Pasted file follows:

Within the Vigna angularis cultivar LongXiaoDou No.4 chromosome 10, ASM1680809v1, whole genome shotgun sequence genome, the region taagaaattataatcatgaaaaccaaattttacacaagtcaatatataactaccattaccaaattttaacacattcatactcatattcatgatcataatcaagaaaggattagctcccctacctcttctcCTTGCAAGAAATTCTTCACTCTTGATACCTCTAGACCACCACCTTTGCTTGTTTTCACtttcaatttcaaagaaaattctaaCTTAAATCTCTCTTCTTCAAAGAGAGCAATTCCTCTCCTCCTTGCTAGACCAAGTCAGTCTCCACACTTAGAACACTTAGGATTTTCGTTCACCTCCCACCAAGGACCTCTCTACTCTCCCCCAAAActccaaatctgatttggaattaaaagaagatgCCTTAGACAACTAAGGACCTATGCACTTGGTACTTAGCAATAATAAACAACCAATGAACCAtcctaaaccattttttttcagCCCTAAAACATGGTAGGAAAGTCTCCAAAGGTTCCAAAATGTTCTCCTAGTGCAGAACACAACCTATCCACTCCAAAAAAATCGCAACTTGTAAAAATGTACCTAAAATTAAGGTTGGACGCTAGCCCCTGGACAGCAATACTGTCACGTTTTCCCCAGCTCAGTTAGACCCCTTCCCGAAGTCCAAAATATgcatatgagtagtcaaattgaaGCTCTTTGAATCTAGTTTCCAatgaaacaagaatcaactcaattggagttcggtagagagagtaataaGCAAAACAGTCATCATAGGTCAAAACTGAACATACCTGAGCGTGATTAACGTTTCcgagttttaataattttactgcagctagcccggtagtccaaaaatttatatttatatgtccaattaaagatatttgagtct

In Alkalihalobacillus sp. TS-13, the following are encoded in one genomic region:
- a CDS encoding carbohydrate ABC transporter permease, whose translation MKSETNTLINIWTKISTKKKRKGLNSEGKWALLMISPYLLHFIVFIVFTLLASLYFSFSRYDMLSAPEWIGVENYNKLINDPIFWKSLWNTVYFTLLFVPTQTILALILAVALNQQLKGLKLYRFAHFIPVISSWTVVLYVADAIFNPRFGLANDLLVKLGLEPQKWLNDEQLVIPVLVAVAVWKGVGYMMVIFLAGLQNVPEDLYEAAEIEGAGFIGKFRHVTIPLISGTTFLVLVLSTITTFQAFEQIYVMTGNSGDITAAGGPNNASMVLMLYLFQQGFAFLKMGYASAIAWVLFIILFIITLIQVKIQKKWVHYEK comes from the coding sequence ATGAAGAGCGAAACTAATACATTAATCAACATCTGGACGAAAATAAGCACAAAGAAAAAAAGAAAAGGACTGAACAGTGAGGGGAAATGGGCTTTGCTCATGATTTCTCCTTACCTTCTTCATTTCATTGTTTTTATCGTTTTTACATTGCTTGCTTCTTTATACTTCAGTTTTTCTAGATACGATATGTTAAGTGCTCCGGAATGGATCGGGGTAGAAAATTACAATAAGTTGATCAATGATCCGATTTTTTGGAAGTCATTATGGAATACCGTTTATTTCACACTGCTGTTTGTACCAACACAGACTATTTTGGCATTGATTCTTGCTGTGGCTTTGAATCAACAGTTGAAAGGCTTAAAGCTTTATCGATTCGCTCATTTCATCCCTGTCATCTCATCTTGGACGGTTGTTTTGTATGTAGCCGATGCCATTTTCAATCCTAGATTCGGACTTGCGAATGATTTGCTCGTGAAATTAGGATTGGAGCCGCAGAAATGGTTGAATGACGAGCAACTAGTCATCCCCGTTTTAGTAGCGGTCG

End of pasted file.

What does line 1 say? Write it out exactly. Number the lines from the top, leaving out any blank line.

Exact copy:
Within the Vigna angularis cultivar LongXiaoDou No.4 chromosome 10, ASM1680809v1, whole genome shotgun sequence genome, the region taagaaattataatcatgaaaaccaaattttacacaagtcaatatataactaccattaccaaattttaacacattcatactcatattcatgatcataatcaagaaaggattagctcccctacctcttctcCTTGCAAGAAATTCTTCACTCTTGATACCTCTAGACCACCACCTTTGCTTGTTTTCACtttcaatttcaaagaaaattctaaCTTAAATCTCTCTTCTTCAAAGAGAGCAATTCCTCTCCTCCTTGCTAGACCAAGTCAGTCTCCACACTTAGAACACTTAGGATTTTCGTTCACCTCCCACCAAGGACCTCTCTACTCTCCCCCAAAActccaaatctgatttggaattaaaagaagatgCCTTAGACAACTAAGGACCTATGCACTTGGTACTTAGCAATAATAAACAACCAATGAACCAtcctaaaccattttttttcagCCCTAAAACATGGTAGGAAAGTCTCCAAAGGTTCCAAAATGTTCTCCTAGTGCAGAACACAACCTATCCACTCCAAAAAAATCGCAACTTGTAAAAATGTACCTAAAATTAAGGTTGGACGCTAGCCCCTGGACAGCAATACTGTCACGTTTTCCCCAGCTCAGTTAGACCCCTTCCCGAAGTCCAAAATATgcatatgagtagtcaaattgaaGCTCTTTGAATCTAGTTTCCAatgaaacaagaatcaactcaattggagttcggtagagagagtaataaGCAAAACAGTCATCATAGGTCAAAACTGAACATACCTGAGCGTGATTAACGTTTCcgagttttaataattttactgcagctagcccggtagtccaaaaatttatatttatatgtccaattaaagatatttgagtct